Looks pretty tasty, right?
That was my dinner last night. An odd combo? Maybe. Delicious? Definitely. I was really happy with how well the 3 dishes went together.
I made Pork and Mushroom Gyoza with an easy veggie fried rice and oh-so-pretty Beet and Carrot Slaw with a Poppy Seed Vinaigrette.
The slaw was soooooo unbelievably easy to make. I am definitely bringing this to the next BBQ I am invited to. The colors are amazing. The Gyoza (pronounced - "gyooh-zah") were a little more fussy to make but were certainly worth the little bit of effort they required. The dipping sauce I made to accompany it really put it over the top.
I ever-so-slightly adapted the Goyza recipe from an article in The Province Newspaper, from Chef Bill Jones' new cookbook. (I cut the recipe out and didn't happen to keep the piece with the name of the cookbook. Sorry about that.)
I am sharing the Gyoza recipe, the dipping sauce, the slaw, and the dressing. Let's get right to it!
Japanese Pork and Mushroom Goyza with Dipping Sauce
(Slightly adapted from Chef Bill Jones, The Province Newspaper)
1/4 cup rice vinegar
1 Tbsp soy sauce
1/4 tsp ginger
2 tsp Thai Sweet Chili Sauce
1 cup flour
1/2 tsp salt
1/4 to 1/2 cup boiling water
1/2 lb ground pork
1/2 cup mushrooms, diced fine
1/4 cup cabbage, shredded
2 Tbsp onion, diced fine
1/2 tsp salt
1 tbsp cornstarch
1 tsp sesame oil + a little more sesame oil for frying
few Tbsp extra oil for frying
Prepare sauce: whisk together rice vinegar, soy sauce, ginger, and chili sauce. Chill until ready to use.
Prepare dough: In a food processor, pulse together flour and salt briefly. Slowly add the water through the feed tube until dough comes together in a ball. (The original recipe stated 1/4 cup boiling water but I used closer to 1/2 cup.)
Remove the dough from the processor, cover in plastic wrap, and let rest for at least one hour - up to 3.
While dough is resting, prepare filling: In a large bowl, combine pork, mushroom, cabbage, onion, cornstarch, and 1 tsp sesame oil until well combined. Place in a large sauce pan drizzled with a little sesame oil, over medium high heat.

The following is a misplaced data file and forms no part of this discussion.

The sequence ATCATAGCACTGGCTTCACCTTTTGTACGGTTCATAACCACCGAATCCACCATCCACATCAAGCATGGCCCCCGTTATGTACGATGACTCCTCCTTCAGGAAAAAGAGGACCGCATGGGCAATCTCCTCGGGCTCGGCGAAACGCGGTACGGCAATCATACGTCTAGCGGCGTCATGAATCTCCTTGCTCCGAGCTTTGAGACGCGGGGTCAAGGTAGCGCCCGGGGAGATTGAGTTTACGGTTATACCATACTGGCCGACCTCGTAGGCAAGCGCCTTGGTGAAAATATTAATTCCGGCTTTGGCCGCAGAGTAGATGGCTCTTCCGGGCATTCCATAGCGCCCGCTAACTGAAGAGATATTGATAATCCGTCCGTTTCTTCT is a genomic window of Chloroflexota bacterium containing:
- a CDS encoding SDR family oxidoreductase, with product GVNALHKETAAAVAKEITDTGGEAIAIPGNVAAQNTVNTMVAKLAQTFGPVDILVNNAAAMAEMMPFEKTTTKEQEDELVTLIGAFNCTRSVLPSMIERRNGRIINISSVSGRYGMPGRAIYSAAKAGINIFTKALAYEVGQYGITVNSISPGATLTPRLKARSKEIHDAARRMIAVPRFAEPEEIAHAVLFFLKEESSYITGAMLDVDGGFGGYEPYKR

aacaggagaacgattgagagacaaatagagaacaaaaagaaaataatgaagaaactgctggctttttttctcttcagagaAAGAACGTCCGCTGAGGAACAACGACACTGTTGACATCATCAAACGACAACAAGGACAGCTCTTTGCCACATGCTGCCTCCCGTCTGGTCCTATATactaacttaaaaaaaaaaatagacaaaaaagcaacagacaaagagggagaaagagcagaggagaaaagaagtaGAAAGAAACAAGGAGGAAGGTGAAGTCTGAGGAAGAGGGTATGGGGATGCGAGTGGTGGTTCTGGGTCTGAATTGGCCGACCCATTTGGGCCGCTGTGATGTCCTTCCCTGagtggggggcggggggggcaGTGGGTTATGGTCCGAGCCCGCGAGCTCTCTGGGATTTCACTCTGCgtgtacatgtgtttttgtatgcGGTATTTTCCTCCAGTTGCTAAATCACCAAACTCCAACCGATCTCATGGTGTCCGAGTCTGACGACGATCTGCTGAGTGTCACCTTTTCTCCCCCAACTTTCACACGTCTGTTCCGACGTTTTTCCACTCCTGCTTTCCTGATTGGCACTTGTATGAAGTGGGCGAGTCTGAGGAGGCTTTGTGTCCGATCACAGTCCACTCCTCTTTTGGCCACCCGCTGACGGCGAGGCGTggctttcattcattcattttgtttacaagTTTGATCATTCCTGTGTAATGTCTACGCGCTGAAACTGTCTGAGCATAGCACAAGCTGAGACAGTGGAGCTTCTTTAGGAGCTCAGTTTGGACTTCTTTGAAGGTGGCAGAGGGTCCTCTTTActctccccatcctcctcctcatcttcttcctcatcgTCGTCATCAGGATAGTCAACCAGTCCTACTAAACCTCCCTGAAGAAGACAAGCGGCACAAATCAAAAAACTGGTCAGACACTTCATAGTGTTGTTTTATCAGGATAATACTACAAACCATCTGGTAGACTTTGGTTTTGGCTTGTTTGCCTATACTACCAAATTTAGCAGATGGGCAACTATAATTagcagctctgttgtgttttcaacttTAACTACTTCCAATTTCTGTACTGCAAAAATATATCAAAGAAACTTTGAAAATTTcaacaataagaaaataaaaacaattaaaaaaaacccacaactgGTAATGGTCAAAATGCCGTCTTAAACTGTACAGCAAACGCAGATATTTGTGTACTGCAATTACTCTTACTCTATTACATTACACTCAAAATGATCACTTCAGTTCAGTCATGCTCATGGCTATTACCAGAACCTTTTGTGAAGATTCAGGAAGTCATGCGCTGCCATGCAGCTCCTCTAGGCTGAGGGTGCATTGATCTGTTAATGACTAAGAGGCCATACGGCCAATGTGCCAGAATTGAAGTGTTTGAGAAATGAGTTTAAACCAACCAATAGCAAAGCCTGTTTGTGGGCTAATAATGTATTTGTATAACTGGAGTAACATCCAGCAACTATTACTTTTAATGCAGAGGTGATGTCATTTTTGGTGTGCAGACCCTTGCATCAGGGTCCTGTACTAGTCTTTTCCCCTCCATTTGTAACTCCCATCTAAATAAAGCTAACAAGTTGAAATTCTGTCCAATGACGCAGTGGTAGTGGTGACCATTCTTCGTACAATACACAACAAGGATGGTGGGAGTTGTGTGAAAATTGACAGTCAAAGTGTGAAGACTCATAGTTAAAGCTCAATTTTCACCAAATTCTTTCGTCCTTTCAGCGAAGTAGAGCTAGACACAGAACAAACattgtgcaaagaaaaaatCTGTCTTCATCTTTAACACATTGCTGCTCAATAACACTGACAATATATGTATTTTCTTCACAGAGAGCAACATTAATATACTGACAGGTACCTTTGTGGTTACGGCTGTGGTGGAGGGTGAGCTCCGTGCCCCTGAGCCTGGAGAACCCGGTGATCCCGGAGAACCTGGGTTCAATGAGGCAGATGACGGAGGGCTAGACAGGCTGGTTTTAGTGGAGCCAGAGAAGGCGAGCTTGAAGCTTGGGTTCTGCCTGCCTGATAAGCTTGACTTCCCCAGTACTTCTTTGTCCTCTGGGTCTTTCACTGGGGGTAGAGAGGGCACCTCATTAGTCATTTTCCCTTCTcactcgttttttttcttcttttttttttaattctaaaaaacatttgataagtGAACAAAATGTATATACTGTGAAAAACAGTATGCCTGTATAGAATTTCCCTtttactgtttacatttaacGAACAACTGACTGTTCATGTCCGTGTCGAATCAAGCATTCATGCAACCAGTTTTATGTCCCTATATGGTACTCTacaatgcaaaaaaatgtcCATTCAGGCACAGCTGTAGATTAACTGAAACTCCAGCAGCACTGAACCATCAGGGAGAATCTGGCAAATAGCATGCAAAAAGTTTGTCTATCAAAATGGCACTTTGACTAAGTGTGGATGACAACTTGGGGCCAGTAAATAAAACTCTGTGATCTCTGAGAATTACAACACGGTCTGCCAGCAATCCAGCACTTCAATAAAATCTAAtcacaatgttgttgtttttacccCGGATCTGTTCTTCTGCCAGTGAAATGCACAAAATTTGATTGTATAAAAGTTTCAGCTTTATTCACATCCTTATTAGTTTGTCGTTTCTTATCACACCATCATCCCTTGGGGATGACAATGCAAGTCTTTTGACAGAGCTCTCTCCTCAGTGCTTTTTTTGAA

Cook until pork is no longer pink.
Set in fridge to cool.
When dough has rested and filling is cool, assemble your goyza.
Cut dough into 24 equal pieces. The pieces should be about the size of a small walnut.
Lay a piece on a floured work surface and roll out to a very thin circle. Place 1 Tbsp of filling into center of circle.
Dip your fingers into a bowl of water and wet the edges of the circle. Fold circle in half and seal the edges by pinching together. Be sure to keep any filling out of the edges or it won't seal firmly. Make 3 or 4 small folds along the edge to make a pleated finish.
Repeat until all 24 pieces of dough have been used. (I place mine on a cookie sheet lined with plastic wrap and cover with a tea towel to prevent them from drying out.)
In a large, non-stick frying pan, heat about 1 - 2 Tbsp of oil over medium high heat. Add the gyoza to the pan and cook for 1 minute.
Add 1 cup of water and cover frying pan with a lid. (Careful, this will spatter a bit as you add the water!)
Cook, covered for 7 - 8 minutes, until moisture evaporates.
Remove lid and continue cooking until bottoms are browned, about 2 more minutes.
In the photo above I flipped one over so you can see how nice and crispy the bottoms should be.
Remove from heat and serve with dipping sauce. (You may need to give the dipping sauce another quick whisk before serving it.)
And now for the Beet and Carrot Slaw:
Beet and Carrot Slaw with Poppy Seed Vinaigrette
4 large carrots, grated
1/4 of a medium cabbage, grated
1 large beet, grated
1/2 small onion, diced fine
Poppy Seed Vinaigrette
1/3 cup sugar
2 Tbsp sesame seeds
1 Tbsp poppy seeds
1/4 tsp paprika
1/2 tsp Worcestershire sauce
2 Tbsp onion, diced fine
1/2 cup olive oil
1/4 cup white vinegar
Combine grated carrot, cabbage, beet, and onion in a medium sized bowl.
Prepare dressing: Whisk together all dressing ingredients until combined.
Drizzle dressing over salad and toss to combine. Start with a few spoonfuls and go from there until you reach your desired taste. Store remaining dressing in the fridge.
A couple of notes:
1. The original recipe stated the pork mixture did NOT need to be cooked first. You can fill the wrappers raw and it will cook in the pan while it steams. I am really nervous with pork and felt better cooking it before filling the wrappers.
2. After I grated my beet I drained the excess moisture out of it by using a cheesecloth. I didn't want the beet juice muddy-ing up the color of the salad.
3. The veggies in the slaw are all raw! There is no need to cook anything first.
4. The veggie fried rice in the photo doesn't really have a recipe. I just fried up some veggies I had on hand, added the cooked, leftover rice I had, added a few Tbsp of soy sauce, and heated through.